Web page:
A TV ad for Oral B, seen on 27 September 2017, promoted the Oral B GoPro toothbrush. The ad featured a woman asking her dentist for advice on different toothbrushes. The voice-over stated, “I asked my dentist which cleans better - an electric toothbrush or a manual one? She said definitely electric but don’t just get anyone, get one inspired by dentists … Oral B, the number one dentist recommended brand worldwide.”
The complainant challenged whether the claim “number one dentist recommended brand worldwide” was misleading and could be substantiated.
Procter & Gamble (Health & Beauty Care) Ltd said that they monitored the global leadership of the Oral-B brand regularly by conducting new surveys across all regions of the globe. They said that they had surveyed dentists in over 50 countries around the world for the past ten years and responses showed that Oral-B led in toothbrush recommendations by dentists over other toothbrush brands.
Procter & Gamble said that at the time the ad was aired, a total of 5157 dentists from 22 countries representing all regions of the world, were surveyed between October 2015 and June 2017. They said the dentists in those countries represented an estimated 72% of dentists worldwide (approximately 1,285,860 out of 1,784,046 total dentists). They said that they used data from the World Health Organization to estimate the number of dentists in each country to obtain a global dentist count. They said that to ensure global representation in their surveys, the countries surveyed represented the majority of dentists in the world and that the dentists were geographically dispersed so that all regions of the world were represented.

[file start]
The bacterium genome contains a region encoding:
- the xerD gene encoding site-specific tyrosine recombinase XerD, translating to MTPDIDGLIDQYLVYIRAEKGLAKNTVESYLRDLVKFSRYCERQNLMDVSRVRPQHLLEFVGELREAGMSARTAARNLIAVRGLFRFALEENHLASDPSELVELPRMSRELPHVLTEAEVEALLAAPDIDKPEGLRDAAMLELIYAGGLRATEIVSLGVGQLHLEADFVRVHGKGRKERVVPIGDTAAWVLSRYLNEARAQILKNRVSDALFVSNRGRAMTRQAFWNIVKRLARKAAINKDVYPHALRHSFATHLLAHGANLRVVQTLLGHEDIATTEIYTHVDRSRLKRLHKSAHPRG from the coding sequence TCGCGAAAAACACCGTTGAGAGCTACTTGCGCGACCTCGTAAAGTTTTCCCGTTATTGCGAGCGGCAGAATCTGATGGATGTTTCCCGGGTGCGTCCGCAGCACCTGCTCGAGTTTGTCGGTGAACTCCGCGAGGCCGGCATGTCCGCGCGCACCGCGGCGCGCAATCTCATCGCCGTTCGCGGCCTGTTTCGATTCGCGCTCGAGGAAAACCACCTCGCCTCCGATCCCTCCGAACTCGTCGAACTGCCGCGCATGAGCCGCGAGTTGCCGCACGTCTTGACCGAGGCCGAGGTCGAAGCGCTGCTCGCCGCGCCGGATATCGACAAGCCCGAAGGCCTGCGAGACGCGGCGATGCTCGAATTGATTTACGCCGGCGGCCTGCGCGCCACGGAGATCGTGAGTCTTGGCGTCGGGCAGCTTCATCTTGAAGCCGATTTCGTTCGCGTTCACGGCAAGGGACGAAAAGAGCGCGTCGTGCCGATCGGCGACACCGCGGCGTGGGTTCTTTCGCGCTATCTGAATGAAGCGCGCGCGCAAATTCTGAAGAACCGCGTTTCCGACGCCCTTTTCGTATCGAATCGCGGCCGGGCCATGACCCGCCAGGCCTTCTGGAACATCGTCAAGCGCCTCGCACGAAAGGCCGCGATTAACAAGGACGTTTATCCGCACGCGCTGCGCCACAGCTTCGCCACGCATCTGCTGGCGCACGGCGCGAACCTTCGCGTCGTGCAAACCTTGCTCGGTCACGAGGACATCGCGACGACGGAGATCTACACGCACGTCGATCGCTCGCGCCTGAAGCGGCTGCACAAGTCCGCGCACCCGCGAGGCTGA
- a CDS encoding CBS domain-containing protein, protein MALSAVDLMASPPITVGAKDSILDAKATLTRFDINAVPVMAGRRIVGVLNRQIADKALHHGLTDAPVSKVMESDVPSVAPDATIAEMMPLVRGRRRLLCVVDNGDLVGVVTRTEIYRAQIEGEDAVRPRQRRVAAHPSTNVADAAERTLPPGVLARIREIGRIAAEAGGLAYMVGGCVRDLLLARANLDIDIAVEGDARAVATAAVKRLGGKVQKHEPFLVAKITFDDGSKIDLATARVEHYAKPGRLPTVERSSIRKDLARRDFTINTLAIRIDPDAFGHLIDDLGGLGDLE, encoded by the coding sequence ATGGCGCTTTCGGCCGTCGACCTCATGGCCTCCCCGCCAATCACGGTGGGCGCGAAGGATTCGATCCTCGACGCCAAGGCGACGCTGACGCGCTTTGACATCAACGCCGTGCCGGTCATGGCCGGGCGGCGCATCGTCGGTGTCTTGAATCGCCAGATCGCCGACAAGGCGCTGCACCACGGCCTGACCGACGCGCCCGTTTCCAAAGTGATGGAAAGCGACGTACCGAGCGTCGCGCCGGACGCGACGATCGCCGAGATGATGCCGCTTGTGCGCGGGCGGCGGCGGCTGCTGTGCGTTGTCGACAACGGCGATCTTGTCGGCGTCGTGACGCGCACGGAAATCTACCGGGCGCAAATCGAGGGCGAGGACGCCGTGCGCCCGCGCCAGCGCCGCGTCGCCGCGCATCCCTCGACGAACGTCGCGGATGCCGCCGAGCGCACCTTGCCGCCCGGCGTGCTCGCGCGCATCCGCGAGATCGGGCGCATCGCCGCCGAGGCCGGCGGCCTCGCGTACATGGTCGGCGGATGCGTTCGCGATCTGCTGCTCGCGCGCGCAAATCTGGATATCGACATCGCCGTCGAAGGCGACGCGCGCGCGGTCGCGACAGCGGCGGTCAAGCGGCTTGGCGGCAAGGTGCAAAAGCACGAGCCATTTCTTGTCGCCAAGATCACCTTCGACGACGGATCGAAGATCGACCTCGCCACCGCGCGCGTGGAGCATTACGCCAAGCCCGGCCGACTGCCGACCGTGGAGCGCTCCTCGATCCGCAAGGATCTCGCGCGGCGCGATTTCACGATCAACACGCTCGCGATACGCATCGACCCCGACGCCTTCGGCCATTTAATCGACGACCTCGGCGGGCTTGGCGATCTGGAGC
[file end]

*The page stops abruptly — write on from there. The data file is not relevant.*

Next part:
Procter & Gamble said the survey results were weighted by the size of the dentist population in all geographies that were surveyed, to calculate a global score. They said that once per year, the survey data from the previous two years were used to compute the weighted shares and data more than two years old was removed from the data set and no longer used in the calculations.
Procter & Gamble said the surveys were carried out by independent research agencies in each of the listed countries who recruited the respondents. They said that respondents were not aware that Procter & Gamble were the sponsors of the survey. They said that in each country, dentists were interviewed in person, online or by using computer assisted telephone interviewing. They explained that the online panels were recruited using a multi-modal methodology by invitation based on directories, web presence and referrals. They said that all interviews conducted via telephone or in person, were recruited using directories or lists to identify dentists. They confirmed that all panellists were screened and subject to a verification process via telephone, email or fax.